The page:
Our Tagua Buttons are a great, and fun way of designing an item. We sell our buttons individually so when your working on a precise project you can order just what you need or if you want extra, then you can order larger quantities. Tagua buttons are one of a kind, each one is different from the other. They come from a rainforest nut known as tagua, "Vegetable Ivory". It has a likeness to animal ivory, but causing no harm to the rainforest. We carry many colors and styles.
- greater than 1-1/2" in height
Natural tagua buttons handmade in Ecuador and fair trade imported.
Naya Nayon Artisan Story Ecuador
Naya Nayon, an Ecuador-based NGO, counters poverty and deforestation by creating new jobs that depend on conservation and responsible forest management. To accomplish this goal, the company works with 23 local artisans to create figurines, jewelry and ornaments from tagua nuts. These nuts grow year-round in Ecuador and can be harvested without detriment to the rainforest. Naya Nayon gives its artisans all the training, tools and materials they need to work from home, and then manages work distribution from the organizations main office to make sure orders are fairly distributed.
Naya Nayon's artisans work in home-based workshops throughout the country. Within each workshop, which is usually attached to an artisan's home, one artisan serves as the leader/manager and hires family members and friends to help produce products. New artisans begin by sanding and polishing figurines made by the more experienced artisans, and then gradually progress into the more complicated aspects of the craft, such as detailing, burning/coloring, and finally shaping the crude form of the nut. As demand and production increases, more artisans are invited to join the workshop. When the workshop grows to about 8 people, an experienced worker leaves to form a new workshop and train new artisans, and the cycle of learning continues.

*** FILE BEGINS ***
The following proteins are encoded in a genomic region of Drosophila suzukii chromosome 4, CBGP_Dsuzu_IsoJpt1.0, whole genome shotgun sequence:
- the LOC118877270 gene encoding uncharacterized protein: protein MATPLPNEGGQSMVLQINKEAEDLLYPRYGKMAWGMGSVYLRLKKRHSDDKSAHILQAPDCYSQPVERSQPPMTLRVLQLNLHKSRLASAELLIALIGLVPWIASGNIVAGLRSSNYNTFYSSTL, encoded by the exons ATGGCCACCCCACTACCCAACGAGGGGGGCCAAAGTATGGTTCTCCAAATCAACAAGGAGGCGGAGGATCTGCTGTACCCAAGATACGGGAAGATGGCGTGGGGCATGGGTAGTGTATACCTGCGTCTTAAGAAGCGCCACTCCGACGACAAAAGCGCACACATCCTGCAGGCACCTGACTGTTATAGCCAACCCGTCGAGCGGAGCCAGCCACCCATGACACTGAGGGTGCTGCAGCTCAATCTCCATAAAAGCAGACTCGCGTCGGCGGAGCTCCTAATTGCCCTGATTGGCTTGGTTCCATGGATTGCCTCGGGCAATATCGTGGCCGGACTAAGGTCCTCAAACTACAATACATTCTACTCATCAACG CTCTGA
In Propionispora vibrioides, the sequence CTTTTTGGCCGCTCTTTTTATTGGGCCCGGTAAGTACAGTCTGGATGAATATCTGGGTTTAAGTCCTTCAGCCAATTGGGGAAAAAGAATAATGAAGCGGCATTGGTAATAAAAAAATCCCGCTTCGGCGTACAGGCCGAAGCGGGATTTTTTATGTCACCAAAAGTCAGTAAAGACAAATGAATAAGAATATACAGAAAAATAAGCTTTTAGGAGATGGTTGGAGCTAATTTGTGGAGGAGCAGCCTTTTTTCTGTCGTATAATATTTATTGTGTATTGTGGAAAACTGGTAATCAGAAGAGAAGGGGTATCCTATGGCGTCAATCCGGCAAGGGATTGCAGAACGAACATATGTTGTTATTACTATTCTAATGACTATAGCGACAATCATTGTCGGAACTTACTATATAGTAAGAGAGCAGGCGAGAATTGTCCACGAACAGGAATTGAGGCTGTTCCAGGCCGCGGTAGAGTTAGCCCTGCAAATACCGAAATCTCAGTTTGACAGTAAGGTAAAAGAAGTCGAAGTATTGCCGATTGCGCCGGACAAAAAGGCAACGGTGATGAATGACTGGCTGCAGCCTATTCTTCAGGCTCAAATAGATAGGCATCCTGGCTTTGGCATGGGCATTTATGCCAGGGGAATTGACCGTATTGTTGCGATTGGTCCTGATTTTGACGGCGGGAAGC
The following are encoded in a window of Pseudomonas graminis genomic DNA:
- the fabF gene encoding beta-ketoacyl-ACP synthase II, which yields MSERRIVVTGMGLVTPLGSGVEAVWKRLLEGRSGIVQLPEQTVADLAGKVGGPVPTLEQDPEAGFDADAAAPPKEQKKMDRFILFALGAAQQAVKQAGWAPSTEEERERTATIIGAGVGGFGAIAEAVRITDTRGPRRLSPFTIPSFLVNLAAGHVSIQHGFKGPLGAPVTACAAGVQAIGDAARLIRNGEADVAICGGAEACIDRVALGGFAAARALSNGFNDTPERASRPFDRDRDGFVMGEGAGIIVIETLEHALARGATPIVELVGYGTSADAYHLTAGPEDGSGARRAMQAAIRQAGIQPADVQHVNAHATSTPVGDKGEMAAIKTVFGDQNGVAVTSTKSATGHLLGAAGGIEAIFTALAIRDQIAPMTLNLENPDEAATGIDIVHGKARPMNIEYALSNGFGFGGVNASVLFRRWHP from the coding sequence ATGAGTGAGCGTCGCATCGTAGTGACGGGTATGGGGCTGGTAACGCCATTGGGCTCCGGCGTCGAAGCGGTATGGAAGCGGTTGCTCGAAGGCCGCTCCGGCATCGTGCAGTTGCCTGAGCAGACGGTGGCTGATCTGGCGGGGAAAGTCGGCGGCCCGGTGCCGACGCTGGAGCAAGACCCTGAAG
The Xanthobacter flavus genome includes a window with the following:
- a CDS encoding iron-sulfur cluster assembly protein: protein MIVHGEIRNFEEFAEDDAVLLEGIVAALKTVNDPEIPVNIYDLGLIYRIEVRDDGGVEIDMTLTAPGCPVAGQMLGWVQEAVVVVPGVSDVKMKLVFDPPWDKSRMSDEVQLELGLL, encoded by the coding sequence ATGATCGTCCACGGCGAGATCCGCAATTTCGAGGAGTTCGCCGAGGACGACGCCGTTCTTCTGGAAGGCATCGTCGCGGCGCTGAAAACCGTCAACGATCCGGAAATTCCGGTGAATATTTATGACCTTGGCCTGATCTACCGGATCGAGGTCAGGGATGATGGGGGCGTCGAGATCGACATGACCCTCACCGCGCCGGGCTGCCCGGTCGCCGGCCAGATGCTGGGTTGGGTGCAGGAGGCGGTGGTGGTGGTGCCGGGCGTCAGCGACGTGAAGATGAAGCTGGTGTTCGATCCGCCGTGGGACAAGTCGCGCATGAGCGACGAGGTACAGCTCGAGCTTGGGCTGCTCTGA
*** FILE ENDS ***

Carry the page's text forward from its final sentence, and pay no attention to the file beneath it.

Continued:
Despite their humble backgrounds, many of Naya Nayon's artisans are highly educated with university degrees in engineering, law, business, and medicine. Unfortunately, Ecuador's shaky economy means jobs are scarce, even for highly-qualified professionals. Thankfully, Tagua nut carving has emerged as a sustainable alternative and is often the primary source of income for an artisan's family.